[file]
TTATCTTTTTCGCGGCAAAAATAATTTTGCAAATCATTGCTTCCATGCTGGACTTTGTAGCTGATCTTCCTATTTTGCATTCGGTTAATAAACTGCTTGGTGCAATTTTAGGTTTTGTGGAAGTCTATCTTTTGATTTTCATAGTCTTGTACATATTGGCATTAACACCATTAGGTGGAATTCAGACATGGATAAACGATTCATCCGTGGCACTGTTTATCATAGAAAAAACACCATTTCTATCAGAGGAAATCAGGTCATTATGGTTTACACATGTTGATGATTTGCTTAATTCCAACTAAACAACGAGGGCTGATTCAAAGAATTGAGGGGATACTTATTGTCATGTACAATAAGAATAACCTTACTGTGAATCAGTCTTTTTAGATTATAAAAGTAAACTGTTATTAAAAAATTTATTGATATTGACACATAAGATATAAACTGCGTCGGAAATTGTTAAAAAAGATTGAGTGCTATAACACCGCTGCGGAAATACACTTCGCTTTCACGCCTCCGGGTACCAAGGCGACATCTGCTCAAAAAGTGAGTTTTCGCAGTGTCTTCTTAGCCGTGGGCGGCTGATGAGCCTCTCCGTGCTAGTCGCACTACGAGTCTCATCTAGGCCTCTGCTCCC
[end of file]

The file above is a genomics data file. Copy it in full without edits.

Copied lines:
TTATCTTTTTCGCGGCAAAAATAATTTTGCAAATCATTGCTTCCATGCTGGACTTTGTAGCTGATCTTCCTATTTTGCATTCGGTTAATAAACTGCTTGGTGCAATTTTAGGTTTTGTGGAAGTCTATCTTTTGATTTTCATAGTCTTGTACATATTGGCATTAACACCATTAGGTGGAATTCAGACATGGATAAACGATTCATCCGTGGCACTGTTTATCATAGAAAAAACACCATTTCTATCAGAGGAAATCAGGTCATTATGGTTTACACATGTTGATGATTTGCTTAATTCCAACTAAACAACGAGGGCTGATTCAAAGAATTGAGGGGATACTTATTGTCATGTACAATAAGAATAACCTTACTGTGAATCAGTCTTTTTAGATTATAAAAGTAAACTGTTATTAAAAAATTTATTGATATTGACACATAAGATATAAACTGCGTCGGAAATTGTTAAAAAAGATTGAGTGCTATAACACCGCTGCGGAAATACACTTCGCTTTCACGCCTCCGGGTACCAAGGCGACATCTGCTCAAAAAGTGAGTTTTCGCAGTGTCTTCTTAGCCGTGGGCGGCTGATGAGCCTCTCCGTGCTAGTCGCACTACGAGTCTCATCTAGGCCTCTGCTCCC